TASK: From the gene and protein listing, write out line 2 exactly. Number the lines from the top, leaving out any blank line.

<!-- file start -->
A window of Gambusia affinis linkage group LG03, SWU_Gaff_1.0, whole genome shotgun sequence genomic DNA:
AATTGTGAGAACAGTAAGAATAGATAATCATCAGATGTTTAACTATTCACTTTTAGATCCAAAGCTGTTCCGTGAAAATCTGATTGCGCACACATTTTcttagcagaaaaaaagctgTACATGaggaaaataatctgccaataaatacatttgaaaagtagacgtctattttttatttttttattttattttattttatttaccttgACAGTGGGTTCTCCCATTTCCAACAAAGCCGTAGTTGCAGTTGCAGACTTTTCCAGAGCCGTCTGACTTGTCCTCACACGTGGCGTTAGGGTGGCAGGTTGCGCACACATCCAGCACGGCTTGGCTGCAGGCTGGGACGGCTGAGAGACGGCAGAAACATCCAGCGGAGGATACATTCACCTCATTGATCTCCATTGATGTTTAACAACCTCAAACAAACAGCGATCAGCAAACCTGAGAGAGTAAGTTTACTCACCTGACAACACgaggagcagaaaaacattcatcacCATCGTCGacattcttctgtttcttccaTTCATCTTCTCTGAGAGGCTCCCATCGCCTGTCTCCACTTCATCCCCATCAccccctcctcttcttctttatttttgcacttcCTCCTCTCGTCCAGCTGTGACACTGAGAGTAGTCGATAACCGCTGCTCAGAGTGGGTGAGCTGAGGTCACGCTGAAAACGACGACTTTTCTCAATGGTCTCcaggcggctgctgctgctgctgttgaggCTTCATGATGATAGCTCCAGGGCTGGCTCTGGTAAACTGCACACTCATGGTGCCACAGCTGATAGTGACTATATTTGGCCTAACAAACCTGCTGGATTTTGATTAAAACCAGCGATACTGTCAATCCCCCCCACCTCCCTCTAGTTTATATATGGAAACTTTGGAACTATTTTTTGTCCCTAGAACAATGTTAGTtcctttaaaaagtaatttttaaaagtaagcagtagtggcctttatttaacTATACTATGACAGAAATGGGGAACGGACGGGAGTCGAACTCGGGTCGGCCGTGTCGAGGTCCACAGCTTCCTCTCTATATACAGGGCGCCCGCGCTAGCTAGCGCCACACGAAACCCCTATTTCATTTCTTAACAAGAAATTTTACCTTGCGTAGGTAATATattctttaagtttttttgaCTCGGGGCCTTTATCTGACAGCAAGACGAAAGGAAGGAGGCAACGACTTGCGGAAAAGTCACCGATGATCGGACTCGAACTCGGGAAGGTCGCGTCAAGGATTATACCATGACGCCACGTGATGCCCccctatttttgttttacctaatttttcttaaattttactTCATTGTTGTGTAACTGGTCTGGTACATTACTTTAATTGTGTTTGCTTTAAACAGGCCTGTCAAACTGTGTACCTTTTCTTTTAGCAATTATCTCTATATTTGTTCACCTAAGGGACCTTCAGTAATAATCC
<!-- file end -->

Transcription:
AATTGTGAGAACAGTAAGAATAGATAATCATCAGATGTTTAACTATTCACTTTTAGATCCAAAGCTGTTCCGTGAAAATCTGATTGCGCACACATTTTcttagcagaaaaaaagctgTACATGaggaaaataatctgccaataaatacatttgaaaagtagacgtctattttttatttttttattttattttattttatttaccttgACAGTGGGTTCTCCCATTTCCAACAAAGCCGTAGTTGCAGTTGCAGACTTTTCCAGAGCCGTCTGACTTGTCCTCACACGTGGCGTTAGGGTGGCAGGTTGCGCACACATCCAGCACGGCTTGGCTGCAGGCTGGGACGGCTGAGAGACGGCAGAAACATCCAGCGGAGGATACATTCACCTCATTGATCTCCATTGATGTTTAACAACCTCAAACAAACAGCGATCAGCAAACCTGAGAGAGTAAGTTTACTCACCTGACAACACgaggagcagaaaaacattcatcacCATCGTCGacattcttctgtttcttccaTTCATCTTCTCTGAGAGGCTCCCATCGCCTGTCTCCACTTCATCCCCATCAccccctcctcttcttctttatttttgcacttcCTCCTCTCGTCCAGCTGTGACACTGAGAGTAGTCGATAACCGCTGCTCAGAGTGGGTGAGCTGAGGTCACGCTGAAAACGACGACTTTTCTCAATGGTCTCcaggcggctgctgctgctgctgttgaggCTTCATGATGATAGCTCCAGGGCTGGCTCTGGTAAACTGCACACTCATGGTGCCACAGCTGATAGTGACTATATTTGGCCTAACAAACCTGCTGGATTTTGATTAAAACCAGCGATACTGTCAATCCCCCCCACCTCCCTCTAGTTTATATATGGAAACTTTGGAACTATTTTTTGTCCCTAGAACAATGTTAGTtcctttaaaaagtaatttttaaaagtaagcagtagtggcctttatttaacTATACTATGACAGAAATGGGGAACGGACGGGAGTCGAACTCGGGTCGGCCGTGTCGAGGTCCACAGCTTCCTCTCTATATACAGGGCGCCCGCGCTAGCTAGCGCCACACGAAACCCCTATTTCATTTCTTAACAAGAAATTTTACCTTGCGTAGGTAATATattctttaagtttttttgaCTCGGGGCCTTTATCTGACAGCAAGACGAAAGGAAGGAGGCAACGACTTGCGGAAAAGTCACCGATGATCGGACTCGAACTCGGGAAGGTCGCGTCAAGGATTATACCATGACGCCACGTGATGCCCccctatttttgttttacctaatttttcttaaattttactTCATTGTTGTGTAACTGGTCTGGTACATTACTTTAATTGTGTTTGCTTTAAACAGGCCTGTCAAACTGTGTACCTTTTCTTTTAGCAATTATCTCTATATTTGTTCACCTAAGGGACCTTCAGTAATAATCC